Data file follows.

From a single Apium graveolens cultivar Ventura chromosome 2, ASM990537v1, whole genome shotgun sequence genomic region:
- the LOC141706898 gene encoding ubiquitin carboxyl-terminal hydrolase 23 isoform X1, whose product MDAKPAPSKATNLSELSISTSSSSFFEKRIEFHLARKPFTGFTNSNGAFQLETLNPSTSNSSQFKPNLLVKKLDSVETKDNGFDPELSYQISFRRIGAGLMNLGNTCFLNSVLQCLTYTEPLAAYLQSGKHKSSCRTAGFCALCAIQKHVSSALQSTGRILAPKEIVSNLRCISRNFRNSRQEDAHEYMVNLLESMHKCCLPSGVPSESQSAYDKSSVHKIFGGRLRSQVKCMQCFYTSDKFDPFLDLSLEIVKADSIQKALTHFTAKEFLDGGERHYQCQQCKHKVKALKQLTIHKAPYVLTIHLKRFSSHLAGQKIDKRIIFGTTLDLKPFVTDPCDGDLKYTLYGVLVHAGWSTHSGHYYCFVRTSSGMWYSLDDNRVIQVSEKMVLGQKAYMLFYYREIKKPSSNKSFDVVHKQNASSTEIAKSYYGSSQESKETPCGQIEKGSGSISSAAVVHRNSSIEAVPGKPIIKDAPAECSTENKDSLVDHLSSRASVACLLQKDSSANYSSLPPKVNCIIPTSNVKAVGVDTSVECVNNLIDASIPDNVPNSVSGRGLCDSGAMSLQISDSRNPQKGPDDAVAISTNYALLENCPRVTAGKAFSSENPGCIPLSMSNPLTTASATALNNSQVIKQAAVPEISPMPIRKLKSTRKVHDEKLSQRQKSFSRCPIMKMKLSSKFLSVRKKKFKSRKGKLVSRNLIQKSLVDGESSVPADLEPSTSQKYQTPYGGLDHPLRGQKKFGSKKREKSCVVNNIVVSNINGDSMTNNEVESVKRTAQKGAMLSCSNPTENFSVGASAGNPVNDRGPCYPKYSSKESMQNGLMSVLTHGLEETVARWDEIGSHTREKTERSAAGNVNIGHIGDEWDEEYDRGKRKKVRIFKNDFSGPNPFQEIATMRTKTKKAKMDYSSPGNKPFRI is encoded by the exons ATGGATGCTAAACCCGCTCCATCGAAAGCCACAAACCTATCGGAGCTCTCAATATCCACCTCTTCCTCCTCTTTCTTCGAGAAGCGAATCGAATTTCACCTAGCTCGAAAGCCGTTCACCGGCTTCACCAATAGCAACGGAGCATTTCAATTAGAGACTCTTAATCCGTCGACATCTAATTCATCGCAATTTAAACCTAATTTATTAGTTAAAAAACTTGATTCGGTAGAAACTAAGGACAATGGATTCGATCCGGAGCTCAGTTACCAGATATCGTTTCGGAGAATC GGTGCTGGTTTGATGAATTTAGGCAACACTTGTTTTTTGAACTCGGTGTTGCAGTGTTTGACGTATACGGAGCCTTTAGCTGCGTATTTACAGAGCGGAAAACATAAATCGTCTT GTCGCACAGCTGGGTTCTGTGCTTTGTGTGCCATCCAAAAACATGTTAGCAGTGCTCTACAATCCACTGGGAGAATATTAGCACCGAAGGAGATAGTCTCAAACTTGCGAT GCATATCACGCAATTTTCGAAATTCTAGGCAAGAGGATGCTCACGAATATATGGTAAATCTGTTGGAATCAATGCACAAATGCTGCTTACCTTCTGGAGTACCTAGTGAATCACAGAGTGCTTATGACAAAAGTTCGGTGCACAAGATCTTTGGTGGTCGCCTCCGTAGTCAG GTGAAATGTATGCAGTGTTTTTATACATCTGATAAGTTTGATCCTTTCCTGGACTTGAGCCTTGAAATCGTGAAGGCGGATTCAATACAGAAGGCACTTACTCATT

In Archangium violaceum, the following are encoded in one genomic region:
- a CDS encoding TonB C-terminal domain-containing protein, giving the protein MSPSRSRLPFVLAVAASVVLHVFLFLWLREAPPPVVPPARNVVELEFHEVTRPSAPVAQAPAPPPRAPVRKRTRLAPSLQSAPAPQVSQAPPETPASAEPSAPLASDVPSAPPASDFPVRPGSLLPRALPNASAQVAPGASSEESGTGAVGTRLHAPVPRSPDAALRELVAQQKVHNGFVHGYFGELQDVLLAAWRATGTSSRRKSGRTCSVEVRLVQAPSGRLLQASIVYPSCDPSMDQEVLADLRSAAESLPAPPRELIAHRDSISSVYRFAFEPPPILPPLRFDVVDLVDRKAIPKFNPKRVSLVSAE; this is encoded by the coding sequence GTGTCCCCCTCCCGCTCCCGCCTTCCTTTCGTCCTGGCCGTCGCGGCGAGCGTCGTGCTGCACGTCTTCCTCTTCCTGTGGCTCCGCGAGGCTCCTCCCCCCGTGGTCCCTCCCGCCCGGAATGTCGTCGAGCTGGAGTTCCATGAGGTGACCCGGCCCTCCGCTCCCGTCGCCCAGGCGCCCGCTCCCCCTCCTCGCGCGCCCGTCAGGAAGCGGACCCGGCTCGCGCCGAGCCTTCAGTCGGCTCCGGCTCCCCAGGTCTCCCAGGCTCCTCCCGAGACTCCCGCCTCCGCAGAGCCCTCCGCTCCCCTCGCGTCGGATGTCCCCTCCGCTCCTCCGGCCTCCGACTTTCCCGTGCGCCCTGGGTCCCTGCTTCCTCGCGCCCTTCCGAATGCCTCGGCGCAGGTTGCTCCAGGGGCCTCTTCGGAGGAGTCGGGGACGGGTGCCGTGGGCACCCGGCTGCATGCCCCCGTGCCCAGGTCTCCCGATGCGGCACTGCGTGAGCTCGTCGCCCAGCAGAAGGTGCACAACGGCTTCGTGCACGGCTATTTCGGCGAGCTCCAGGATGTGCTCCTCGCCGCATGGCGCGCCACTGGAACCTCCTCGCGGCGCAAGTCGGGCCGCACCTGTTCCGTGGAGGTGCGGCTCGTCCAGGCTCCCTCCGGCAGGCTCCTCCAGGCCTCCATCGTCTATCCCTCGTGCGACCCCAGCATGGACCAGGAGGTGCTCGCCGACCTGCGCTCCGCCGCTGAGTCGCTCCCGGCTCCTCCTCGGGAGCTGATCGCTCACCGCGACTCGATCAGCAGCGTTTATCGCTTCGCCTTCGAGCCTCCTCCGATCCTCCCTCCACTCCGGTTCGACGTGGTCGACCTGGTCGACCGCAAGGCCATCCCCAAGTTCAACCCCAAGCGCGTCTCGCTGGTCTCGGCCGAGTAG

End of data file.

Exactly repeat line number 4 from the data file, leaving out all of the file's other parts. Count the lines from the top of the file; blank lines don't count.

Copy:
- a CDS encoding TonB C-terminal domain-containing protein, giving the protein MSPSRSRLPFVLAVAASVVLHVFLFLWLREAPPPVVPPARNVVELEFHEVTRPSAPVAQAPAPPPRAPVRKRTRLAPSLQSAPAPQVSQAPPETPASAEPSAPLASDVPSAPPASDFPVRPGSLLPRALPNASAQVAPGASSEESGTGAVGTRLHAPVPRSPDAALRELVAQQKVHNGFVHGYFGELQDVLLAAWRATGTSSRRKSGRTCSVEVRLVQAPSGRLLQASIVYPSCDPSMDQEVLADLRSAAESLPAPPRELIAHRDSISSVYRFAFEPPPILPPLRFDVVDLVDRKAIPKFNPKRVSLVSAE; this is encoded by the coding sequence GTGTCCCCCTCCCGCTCCCGCCTTCCTTTCGTCCTGGCCGTCGCGGCGAGCGTCGTGCTGCACGTCTTCCTCTTCCTGTGGCTCCGCGAGGCTCCTCCCCCCGTGGTCCCTCCCGCCCGGAATGTCGTCGAGCTGGAGTTCCATGAGGTGACCCGGCCCTCCGCTCCCGTCGCCCAGGCGCCCGCTCCCCCTCCTCGCGCGCCCGTCAGGAAGCGGACCCGGCTCGCGCCGAGCCTTCAGTCGGCTCCGGCTCCCCAGGTCTCCCAGGCTCCTCCCGAGACTCCCGCCTCCGCAGAGCCCTCCGCTCCCCTCGCGTCGGATGTCCCCTCCGCTCCTCCGGCCTCCGACTTTCCCGTGCGCCCTGGGTCCCTGCTTCCTCGCGCCCTTCCGAATGCCTCGGCGCAGGTTGCTCCAGGGGCCTCTTCGGAGGAGTCGGGGACGGGTGCCGTGGGCACCCGGCTGCATGCCCCCGTGCCCAGGTCTCCCGATGCGGCACTGCGTGAGCTCGTCGCCCAGCAGAAGGTGCACAACGGCTTCGTGCACGGCTATTTCGGCGAGCTCCAGGATGTGCTCCTCGCCGCATGGCGCGCCACTGGAACCTCCTCGCGGCGCAAGTCGGGCCGCACCTGTTCCGTGGAGGTGCGGCTCGTCCAGGCTCCCTCCGGCAGGCTCCTCCAGGCCTCCATCGTCTATCCCTCGTGCGACCCCAGCATGGACCAGGAGGTGCTCGCCGACCTGCGCTCCGCCGCTGAGTCGCTCCCGGCTCCTCCTCGGGAGCTGATCGCTCACCGCGACTCGATCAGCAGCGTTTATCGCTTCGCCTTCGAGCCTCCTCCGATCCTCCCTCCACTCCGGTTCGACGTGGTCGACCTGGTCGACCGCAAGGCCATCCCCAAGTTCAACCCCAAGCGCGTCTCGCTGGTCTCGGCCGAGTAG